The history of the Mastiff (also known as the English Mastiff or Old English Mastiff) is extensive. They are similar in size and build to dogs that were carved into figurines as far back as 6th century BC.  Although we can only speculate on the breeds of that time, we can be sure that Caesar fought against mastiffs in 55 BC when he invaded Britain. Apparently, the dogs were impressive in battle, showing both great loyalty and strength.  

Mastiffs were still used as war dogs as late as the 16th century. During that era they were also used to patrol estates. Sir Piers Legh of Lyme Hall had perhaps the most incredible mastiff story of the middle ages: After he fell injured in battle it’s said that his dog kept him safe and protected until he could be removed from the field. The dog was later returned to his estate to help him heal.

Modern Mastiffs can be credited to England where the breed’s temperament began a radical transformation. In 1835 Dog fighting was outlawed in England. After that, the mastiff breed was slowly repurposed from a fighter into a companion.
Food shortages during World War I and World War II almost put an end to the breed altogether, fortunately they survived and have gained popularity ever since the 1950’s. They’ve come a long way from the battlefield and are now known by the affectionate nickname “gentle giants.”

Sizing Up

  • Weight: 120 – 250 pounds
  • Height : 27.5- 30 inches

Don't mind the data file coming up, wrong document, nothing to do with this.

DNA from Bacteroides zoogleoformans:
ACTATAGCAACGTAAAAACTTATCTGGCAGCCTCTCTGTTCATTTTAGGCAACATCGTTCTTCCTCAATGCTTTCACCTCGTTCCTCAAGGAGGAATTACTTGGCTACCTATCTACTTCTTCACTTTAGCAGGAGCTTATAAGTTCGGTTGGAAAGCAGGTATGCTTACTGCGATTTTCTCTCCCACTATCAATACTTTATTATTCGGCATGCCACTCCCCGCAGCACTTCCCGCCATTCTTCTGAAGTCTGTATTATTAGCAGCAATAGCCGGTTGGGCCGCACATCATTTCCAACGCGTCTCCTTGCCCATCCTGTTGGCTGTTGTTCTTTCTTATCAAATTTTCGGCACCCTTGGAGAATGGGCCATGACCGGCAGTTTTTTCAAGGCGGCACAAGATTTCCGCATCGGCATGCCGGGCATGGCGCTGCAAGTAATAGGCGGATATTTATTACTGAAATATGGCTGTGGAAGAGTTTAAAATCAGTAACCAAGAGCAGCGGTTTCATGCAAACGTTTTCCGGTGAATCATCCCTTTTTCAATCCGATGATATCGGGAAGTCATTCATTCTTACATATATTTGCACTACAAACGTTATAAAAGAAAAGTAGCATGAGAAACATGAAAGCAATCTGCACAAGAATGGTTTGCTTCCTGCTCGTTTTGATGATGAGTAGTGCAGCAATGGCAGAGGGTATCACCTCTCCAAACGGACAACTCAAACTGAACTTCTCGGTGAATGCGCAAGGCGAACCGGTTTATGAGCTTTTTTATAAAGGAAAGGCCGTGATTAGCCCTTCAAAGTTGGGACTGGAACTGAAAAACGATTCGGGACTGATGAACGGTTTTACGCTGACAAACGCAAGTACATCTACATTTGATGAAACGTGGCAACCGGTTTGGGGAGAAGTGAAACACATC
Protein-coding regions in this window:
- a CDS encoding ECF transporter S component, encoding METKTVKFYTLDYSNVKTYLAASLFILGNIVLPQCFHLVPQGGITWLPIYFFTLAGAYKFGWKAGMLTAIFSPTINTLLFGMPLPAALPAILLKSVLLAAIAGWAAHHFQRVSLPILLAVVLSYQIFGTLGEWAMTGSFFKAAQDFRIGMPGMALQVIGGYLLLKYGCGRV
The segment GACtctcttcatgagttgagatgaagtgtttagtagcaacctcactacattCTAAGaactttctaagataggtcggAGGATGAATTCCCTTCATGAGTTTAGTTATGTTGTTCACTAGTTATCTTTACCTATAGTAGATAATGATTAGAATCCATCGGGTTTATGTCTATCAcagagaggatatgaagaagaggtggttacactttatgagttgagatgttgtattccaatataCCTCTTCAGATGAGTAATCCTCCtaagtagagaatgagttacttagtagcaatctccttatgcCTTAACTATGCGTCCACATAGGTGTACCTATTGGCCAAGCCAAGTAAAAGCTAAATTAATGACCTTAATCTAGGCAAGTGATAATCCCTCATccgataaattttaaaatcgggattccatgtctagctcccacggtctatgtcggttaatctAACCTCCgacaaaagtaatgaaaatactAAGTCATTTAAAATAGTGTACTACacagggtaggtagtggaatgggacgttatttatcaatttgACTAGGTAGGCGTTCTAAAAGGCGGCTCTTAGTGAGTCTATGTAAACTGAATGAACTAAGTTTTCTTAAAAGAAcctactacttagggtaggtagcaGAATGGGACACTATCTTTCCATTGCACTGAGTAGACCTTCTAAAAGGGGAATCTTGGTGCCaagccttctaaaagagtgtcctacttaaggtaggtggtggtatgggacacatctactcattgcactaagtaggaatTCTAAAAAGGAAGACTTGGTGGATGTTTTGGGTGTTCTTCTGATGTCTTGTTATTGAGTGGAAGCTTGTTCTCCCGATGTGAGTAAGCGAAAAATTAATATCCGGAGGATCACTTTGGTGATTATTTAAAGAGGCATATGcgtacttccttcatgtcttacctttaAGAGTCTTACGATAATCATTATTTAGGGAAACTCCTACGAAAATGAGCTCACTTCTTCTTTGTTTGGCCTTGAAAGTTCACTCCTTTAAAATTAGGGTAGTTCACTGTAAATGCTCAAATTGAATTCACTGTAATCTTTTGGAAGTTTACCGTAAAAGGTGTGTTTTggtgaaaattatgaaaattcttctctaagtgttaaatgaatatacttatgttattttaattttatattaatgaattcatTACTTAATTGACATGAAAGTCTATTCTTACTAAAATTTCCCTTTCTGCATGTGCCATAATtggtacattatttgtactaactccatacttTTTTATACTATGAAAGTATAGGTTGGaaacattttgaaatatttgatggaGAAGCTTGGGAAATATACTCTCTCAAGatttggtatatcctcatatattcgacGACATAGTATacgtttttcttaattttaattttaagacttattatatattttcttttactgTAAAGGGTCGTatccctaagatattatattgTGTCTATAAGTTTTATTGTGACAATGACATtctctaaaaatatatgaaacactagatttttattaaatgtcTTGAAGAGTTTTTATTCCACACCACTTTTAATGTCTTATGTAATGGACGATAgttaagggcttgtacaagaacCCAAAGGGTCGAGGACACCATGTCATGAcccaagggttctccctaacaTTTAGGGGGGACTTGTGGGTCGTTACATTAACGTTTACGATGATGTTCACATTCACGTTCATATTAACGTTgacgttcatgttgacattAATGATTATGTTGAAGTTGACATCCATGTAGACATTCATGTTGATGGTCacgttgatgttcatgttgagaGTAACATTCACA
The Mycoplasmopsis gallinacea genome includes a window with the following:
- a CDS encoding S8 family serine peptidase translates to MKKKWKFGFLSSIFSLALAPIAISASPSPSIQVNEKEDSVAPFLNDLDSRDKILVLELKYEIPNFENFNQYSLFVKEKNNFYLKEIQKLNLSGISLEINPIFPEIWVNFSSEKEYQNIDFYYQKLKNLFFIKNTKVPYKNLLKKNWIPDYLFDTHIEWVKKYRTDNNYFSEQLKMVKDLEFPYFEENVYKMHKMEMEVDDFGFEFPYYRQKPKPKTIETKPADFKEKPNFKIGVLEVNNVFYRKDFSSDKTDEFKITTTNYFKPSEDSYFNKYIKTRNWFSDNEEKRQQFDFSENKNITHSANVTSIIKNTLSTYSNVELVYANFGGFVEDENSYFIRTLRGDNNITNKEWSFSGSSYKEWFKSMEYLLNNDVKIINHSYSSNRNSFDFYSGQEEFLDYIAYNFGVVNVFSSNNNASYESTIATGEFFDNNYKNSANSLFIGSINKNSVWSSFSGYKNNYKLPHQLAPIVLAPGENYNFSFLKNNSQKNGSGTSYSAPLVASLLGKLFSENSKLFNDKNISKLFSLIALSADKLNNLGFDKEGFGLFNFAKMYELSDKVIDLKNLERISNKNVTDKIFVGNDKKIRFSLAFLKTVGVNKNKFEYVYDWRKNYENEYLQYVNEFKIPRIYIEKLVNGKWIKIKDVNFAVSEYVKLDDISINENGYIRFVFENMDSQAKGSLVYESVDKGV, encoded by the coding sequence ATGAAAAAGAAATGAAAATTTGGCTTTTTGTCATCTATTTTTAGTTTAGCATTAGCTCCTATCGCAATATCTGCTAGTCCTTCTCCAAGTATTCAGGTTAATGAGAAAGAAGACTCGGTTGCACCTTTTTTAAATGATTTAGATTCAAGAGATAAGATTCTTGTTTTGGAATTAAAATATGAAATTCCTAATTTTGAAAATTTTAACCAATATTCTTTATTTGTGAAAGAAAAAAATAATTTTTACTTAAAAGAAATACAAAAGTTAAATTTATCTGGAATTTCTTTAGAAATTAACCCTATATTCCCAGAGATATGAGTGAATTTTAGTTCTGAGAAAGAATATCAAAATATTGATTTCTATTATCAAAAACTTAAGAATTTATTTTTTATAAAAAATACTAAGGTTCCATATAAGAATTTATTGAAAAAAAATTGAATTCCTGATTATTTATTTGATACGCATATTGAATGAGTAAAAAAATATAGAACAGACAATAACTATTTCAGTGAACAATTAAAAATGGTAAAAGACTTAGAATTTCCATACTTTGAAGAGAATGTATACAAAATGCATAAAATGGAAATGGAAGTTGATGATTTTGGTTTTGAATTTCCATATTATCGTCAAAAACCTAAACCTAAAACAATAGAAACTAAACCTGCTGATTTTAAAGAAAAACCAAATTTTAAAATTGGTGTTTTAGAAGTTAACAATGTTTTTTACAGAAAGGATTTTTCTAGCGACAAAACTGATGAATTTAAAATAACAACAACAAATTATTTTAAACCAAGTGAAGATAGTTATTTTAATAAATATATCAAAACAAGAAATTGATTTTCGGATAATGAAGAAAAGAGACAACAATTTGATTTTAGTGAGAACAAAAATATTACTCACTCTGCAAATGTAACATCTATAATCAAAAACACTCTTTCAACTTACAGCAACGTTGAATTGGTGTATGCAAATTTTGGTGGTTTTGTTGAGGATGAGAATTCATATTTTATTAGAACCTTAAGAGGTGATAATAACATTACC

• Coat:  Short, close-lying, fine, smooth
  • Color:  Apricot, brindle, fawn
  • Life Expectancy: 7+

What are they like?

In spite of their massive size Mastiffs are very sweet and loving. They would be satisfied to stay at your feet and you won’t need to shower them with attention all the time. That said, they would be very happy to have any attention you’re willing to give. They’ll certainly lay right next to you if they can, even sleep in the bed, assuming you have a very large bed.

They are territorial in a sense, meaning that they will protect the family, if they feel they’re a part of it. They don’t like to be left alone outside and if you do so they won’t feel any strong obligation to defend your yard. Failing to socialize them properly might also lead to aggression problems and property destruction.

All dogs are a commitment but the Mastiff is especially sensitive to changes in its life. Don’t get one unless you’re sure you can handle it. They can be devastated by losing a family.
With a large dog comes many of the health concerns you might expect. The extra weight means you must maintain a regular exercise regimen. The mastiff is particularly susceptible to hip dysplasia, gastric torsion, obesity, osteosarcoma and cystinuria.

Right breed for you?

  • Space: The mastiff is a very large dog, it’s best if they have a lot of room. Also consider that they’re hard to carry, making apartment stairs difficult if they’re ever immobilized.
  • Guard: The breed still makes for a very strong presence in your home. They have not lost the instincts that have always made them great at repelling intruders.
  • Children: With proper socializing they are great around kids, but they’re size still makes accidental injury possible.

If you have any questions or concerns, you should always visit or call your veterinarian – they are your best resource to ensure the health and well-being of your pets.